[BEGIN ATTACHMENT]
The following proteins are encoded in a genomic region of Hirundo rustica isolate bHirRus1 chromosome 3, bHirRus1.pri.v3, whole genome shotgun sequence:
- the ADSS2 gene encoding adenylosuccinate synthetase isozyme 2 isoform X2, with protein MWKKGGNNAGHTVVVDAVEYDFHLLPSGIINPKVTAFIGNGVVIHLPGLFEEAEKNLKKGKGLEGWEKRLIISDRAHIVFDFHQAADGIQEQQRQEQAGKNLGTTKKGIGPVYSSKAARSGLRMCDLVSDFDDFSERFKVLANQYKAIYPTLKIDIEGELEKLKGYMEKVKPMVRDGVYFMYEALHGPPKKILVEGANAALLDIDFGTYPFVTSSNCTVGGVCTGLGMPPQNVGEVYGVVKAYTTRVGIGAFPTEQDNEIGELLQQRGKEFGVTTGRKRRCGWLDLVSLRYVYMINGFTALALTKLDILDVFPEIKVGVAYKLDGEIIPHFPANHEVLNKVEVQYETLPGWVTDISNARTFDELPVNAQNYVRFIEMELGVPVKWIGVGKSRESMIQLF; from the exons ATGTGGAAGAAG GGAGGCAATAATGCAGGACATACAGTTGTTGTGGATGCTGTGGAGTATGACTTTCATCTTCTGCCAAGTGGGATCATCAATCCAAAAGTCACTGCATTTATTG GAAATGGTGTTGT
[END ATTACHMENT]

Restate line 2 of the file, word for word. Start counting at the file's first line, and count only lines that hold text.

- the ADSS2 gene encoding adenylosuccinate synthetase isozyme 2 isoform X2, with protein MWKKGGNNAGHTVVVDAVEYDFHLLPSGIINPKVTAFIGNGVVIHLPGLFEEAEKNLKKGKGLEGWEKRLIISDRAHIVFDFHQAADGIQEQQRQEQAGKNLGTTKKGIGPVYSSKAARSGLRMCDLVSDFDDFSERFKVLANQYKAIYPTLKIDIEGELEKLKGYMEKVKPMVRDGVYFMYEALHGPPKKILVEGANAALLDIDFGTYPFVTSSNCTVGGVCTGLGMPPQNVGEVYGVVKAYTTRVGIGAFPTEQDNEIGELLQQRGKEFGVTTGRKRRCGWLDLVSLRYVYMINGFTALALTKLDILDVFPEIKVGVAYKLDGEIIPHFPANHEVLNKVEVQYETLPGWVTDISNARTFDELPVNAQNYVRFIEMELGVPVKWIGVGKSRESMIQLF; from the exons ATGTGGAAGAAG GGAGGCAATAATGCAGGACATACAGTTGTTGTGGATGCTGTGGAGTATGACTTTCATCTTCTGCCAAGTGGGATCATCAATCCAAAAGTCACTGCATTTATTG GAAATGGTGTTGT